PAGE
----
Isabelle Amans - Oise Tourism
The castle de Compiègne

One Castle, two stories

Built by Charles V in 1380, the castle de Compiègne which will be modified over time, retains its medieval appearance until the 17th century. It was then enlarged with “the great project” of Louis XV and Louis XVI led by the architect Ange-Jacques Gabriel and his successor. After the revolution, the castle was restored and redeveloped under Napoleon I and then Napoleon III. 

A residence for the French court

From Charles V to Louis XVI

On the road to Flanders, eighty kilometers from Paris, the castle de Compiègne was a royal and imperial residence whose apartments, beyond the city walls, overlook a forest of more than fourteen thousand hectares. A position that reflects the decision of King Charles V to acquire these lands inside the city to build a castle there, almost completed when he died in 1380.

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The big project

Although Charles V's building was modified over time, it retained a medieval appearance until the XNUMXth century. It is to Louis XV, who was passionate about Compiègne, that we owe the current castle. His ancestors' house being cramped and outdated, he wanted a residence to attach his name to. He asked his first architect Ange-Jacques Gabriel for a “big project” who drew the plans.  

Having become king in 1774, Louis XVI in turn commissioned works from Gabriel's successor, Le Dreux de la Châtre, who followed the main lines of Gabriel's project, realizing - among other things - the new wing overlooking the park, which Marie -Antoinette was going to appropriate the hall of columns... and important interior arrangements such as the king's apartment and that of the queen. It was under his reign that part of the interior decorations that we know were made.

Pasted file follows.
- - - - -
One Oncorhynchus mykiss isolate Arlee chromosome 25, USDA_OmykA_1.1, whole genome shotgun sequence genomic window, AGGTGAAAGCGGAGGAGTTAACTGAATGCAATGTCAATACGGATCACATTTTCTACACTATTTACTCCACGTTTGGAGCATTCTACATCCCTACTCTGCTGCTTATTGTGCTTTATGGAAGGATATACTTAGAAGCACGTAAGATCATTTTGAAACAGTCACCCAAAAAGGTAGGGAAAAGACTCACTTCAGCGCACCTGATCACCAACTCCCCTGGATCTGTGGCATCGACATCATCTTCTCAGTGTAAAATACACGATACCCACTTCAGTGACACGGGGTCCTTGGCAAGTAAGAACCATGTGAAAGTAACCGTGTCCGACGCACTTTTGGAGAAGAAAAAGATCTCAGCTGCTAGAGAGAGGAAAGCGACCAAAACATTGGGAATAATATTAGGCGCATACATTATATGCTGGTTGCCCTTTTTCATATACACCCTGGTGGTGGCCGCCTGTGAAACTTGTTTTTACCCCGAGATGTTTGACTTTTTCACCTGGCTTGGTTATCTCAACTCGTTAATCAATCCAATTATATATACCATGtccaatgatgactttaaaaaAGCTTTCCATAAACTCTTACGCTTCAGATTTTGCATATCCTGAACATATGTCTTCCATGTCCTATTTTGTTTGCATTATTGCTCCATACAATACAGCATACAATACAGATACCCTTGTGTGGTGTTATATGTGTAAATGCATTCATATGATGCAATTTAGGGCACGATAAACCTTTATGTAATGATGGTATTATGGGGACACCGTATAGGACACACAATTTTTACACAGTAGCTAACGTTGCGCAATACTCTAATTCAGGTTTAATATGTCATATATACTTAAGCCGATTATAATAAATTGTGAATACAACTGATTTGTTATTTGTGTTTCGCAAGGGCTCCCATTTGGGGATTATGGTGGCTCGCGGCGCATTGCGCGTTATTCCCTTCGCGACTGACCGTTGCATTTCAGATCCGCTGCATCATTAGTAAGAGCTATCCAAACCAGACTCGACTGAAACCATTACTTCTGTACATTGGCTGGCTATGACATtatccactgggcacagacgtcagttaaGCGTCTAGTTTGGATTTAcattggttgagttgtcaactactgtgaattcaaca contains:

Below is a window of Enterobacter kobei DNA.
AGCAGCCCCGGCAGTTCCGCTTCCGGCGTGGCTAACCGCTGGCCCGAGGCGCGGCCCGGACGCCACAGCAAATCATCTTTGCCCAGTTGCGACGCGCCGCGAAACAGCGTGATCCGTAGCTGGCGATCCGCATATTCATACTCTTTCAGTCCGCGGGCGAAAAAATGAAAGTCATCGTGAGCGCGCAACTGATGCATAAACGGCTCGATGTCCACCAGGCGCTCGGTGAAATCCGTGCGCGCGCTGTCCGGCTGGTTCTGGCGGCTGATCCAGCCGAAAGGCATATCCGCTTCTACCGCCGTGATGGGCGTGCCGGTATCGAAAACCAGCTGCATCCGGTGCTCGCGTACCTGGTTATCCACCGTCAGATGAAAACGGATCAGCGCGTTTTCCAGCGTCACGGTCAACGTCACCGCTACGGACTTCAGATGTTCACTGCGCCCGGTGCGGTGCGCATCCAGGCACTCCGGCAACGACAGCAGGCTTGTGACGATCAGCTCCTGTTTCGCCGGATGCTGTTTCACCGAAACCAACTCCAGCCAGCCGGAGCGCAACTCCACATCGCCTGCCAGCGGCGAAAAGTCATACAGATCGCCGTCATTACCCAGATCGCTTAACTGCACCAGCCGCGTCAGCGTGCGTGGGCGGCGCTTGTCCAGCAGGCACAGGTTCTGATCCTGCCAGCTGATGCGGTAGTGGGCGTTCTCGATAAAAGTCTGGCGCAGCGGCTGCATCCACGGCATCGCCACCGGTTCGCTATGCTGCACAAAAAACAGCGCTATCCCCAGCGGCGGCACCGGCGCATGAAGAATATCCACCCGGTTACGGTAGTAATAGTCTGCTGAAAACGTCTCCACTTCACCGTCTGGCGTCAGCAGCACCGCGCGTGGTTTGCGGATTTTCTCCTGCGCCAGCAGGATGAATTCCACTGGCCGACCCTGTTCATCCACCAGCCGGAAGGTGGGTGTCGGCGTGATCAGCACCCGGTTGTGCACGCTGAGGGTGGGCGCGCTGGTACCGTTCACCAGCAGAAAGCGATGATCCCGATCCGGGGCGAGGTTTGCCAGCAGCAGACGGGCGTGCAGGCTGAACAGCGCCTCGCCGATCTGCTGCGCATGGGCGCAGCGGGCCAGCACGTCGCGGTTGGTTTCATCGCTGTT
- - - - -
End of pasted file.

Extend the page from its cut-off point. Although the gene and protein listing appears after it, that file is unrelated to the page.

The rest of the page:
Bruno Beucher - Oise Tourism
Bruno Beucher - Oise Tourism
Isabelle Amans - Oise Tourism
Oise Tourism

The castle of two emperors

The castle of two emperors

From Napoleon I to Napoleon III

The Revolution led to the dispersion of the furniture in 1795 and only a few pieces have been able to come back today. After the installation of a military prytaneum in 1799, it was necessary to restore this residence to its original function. So Napoleon I gave the order on April 12, 1807 to restore the castle.  


The major works from 1808 to 1810

Immediately, major interior work was launched, under the supervision of the architect Louis-Martin Berthaut. They took place from 1808 to 1810 and led to a new distribution of spaces and above all new decorations with furniture that has partly come down to us.  
The Emperor occupied the former apartment of the king while the Empress was housed at the end of the terrace; the former Queen's apartment became an apartment for a foreign sovereign. Most of the wall decorations are the work of the “Dubois and Redouté” workshops, while the furniture was made by Jacob-Desmalter and Marcion. These are the most complete apartments of the First Empire in France. 

The court at Compiègne under the Second Empire

The Second Empire is inseparable de Compiègne. Napoleon III particularly appreciated the castle, organizing there with the Empress in the autumn the famous "series" which brought together a hundred guests each year for four to six consecutive weeks. Personalities close to power, foreign sovereigns or princes, diplomats, writers, artists, scientists found themselves in the quasi-intimacy of the imperial family. Hunting, excursions, games, concerts and plays occupied the days when the constraints of etiquette were forgotten.  
Arrangements were then made to receive guests and significant contemporary furniture was introduced. The Emperor also built the Galerie Neuve, known as the Galerie Natoire, in order to be able to directly access the Imperial Theatre, which he was building on the other side of the rue d'Ulm, and which remained unfinished in 1870. 



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